I hope you’ve enjoyed reading our article about the N-back test! If you’d like to learn more about how to perform great research, then check out our free pocket guide below!


Abstract

It is clear that the cognitive resources invested in standing are greater than in sitting, but six of eight previous studies suggested that there is no difference in cognitive performance. This study investigated the effects of sitting and standing workstations on the physical workload and cognitive performance under variable cognitive demand conditions. Fifteen participants visited two times for testing sitting and standing workstations, and were asked to play two difficulty levels of Tetris game for 40 min while kinematic variables, CoP regularity, CoP SD, and cognitive performances were captured every 5 min. Results revealed a more neural posture in standing than in sitting, but using the standing workstation degraded attention and executive function. The CoP SD was 7 times greater in standing, but the CoP regularity was 1/4 in sitting, denoting greater attentional investment while engaged at the standing workstation.


MATLAB n-back test - Psychology

The classical cognitive psychological test: n-back paradigm.

We are planning for a cognitive training project, which contains an fMRI pre-test and an fMRI post-test with the same test paradigm: n back test. Based on the previous experience, we decided to use Psychtoolbox to program the stimuli presentation process. We use Github to host our codes for this test.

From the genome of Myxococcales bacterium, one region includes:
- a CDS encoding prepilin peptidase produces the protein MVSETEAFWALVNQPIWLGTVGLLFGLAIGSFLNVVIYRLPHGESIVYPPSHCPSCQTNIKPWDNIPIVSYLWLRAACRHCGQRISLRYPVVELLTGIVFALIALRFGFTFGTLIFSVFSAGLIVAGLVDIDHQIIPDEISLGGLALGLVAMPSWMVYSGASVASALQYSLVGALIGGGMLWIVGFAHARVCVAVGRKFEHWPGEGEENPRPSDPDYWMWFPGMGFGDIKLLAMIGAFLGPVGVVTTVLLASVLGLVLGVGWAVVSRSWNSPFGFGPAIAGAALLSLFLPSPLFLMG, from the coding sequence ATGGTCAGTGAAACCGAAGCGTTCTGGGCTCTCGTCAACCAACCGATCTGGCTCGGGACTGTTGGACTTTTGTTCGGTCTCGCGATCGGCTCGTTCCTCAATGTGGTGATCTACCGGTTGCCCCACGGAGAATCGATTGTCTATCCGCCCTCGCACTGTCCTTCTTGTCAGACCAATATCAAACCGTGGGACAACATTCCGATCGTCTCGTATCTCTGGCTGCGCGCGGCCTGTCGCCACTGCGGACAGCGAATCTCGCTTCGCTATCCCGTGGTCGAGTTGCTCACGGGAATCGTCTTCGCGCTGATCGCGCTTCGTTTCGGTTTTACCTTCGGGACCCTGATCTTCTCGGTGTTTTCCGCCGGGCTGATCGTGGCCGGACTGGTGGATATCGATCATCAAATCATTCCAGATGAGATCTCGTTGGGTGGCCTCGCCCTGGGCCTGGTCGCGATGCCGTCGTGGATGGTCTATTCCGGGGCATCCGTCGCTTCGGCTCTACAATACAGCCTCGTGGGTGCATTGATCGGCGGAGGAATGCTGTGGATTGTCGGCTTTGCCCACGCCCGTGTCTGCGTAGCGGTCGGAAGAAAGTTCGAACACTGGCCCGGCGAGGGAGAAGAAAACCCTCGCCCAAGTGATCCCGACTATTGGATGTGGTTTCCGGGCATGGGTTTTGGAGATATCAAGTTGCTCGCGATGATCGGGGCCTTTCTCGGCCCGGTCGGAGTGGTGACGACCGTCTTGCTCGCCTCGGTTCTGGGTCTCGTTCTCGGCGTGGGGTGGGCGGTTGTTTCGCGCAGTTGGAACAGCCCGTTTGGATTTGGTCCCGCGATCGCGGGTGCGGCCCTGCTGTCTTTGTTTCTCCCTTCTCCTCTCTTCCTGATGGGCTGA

It is easy to use these codes to start an experiment. Simply start a MATLAB (please use the latest version, or at least version larger than R2017b ) session, and type

then a graphical user interface (GUI) called 测验向导 will appear (see below).

With this GUI, you can add and modify user, start practice and testing part of experiment. Especially when you click on 新用户, a user register wizard will pop up:


Appendix

Figures 1𠄵 were obtained using simulations which hypothesized a virtual listener performing a 3AFC task. The responses of the virtual listener were modulated by the following psychometric function:

where pc is the proportion of correct responses of the listener as a function of the level of the stimulus x. In the equation, γ and λ are the chance rate in the 3AFC task (i.e., 33%) and the lapse rate of the virtual listener (λ = 2% in all simulations), respectively. α is the psychometric function midpoint (i.e., it corresponds to the average between γ and λ, i.e., α = 65.5% in the simulated experiments) and β is the psychometric function slope (β = 1 in all simulations).

The following Table A1 reports the theoretical threshold of the virtual listeners as a function of the various p-targets tracked by the procedures:

Table A1. p-targets and corresponding thresholds of the virtual listener used in the simulations.

Keywords: auditory perception, psychoacoustics, matlab toolbox, staircase, pest, maximum likelihood estimation

Citation: Soranzo A and Grassi M (2014) PSYCHOACOUSTICS: a comprehensive MATLAB toolbox for auditory testing. Front. Psychol. 5:712. doi: 10.3389/fpsyg.2014.00712

Received: 22 April 2014 Paper pending published: 04 June 2014
Accepted: 19 June 2014 Published online: 21 July 2014.

Shevaun D. Neupert, North Carolina State University, USA
Robert Schlauch, University of Minnesota, USA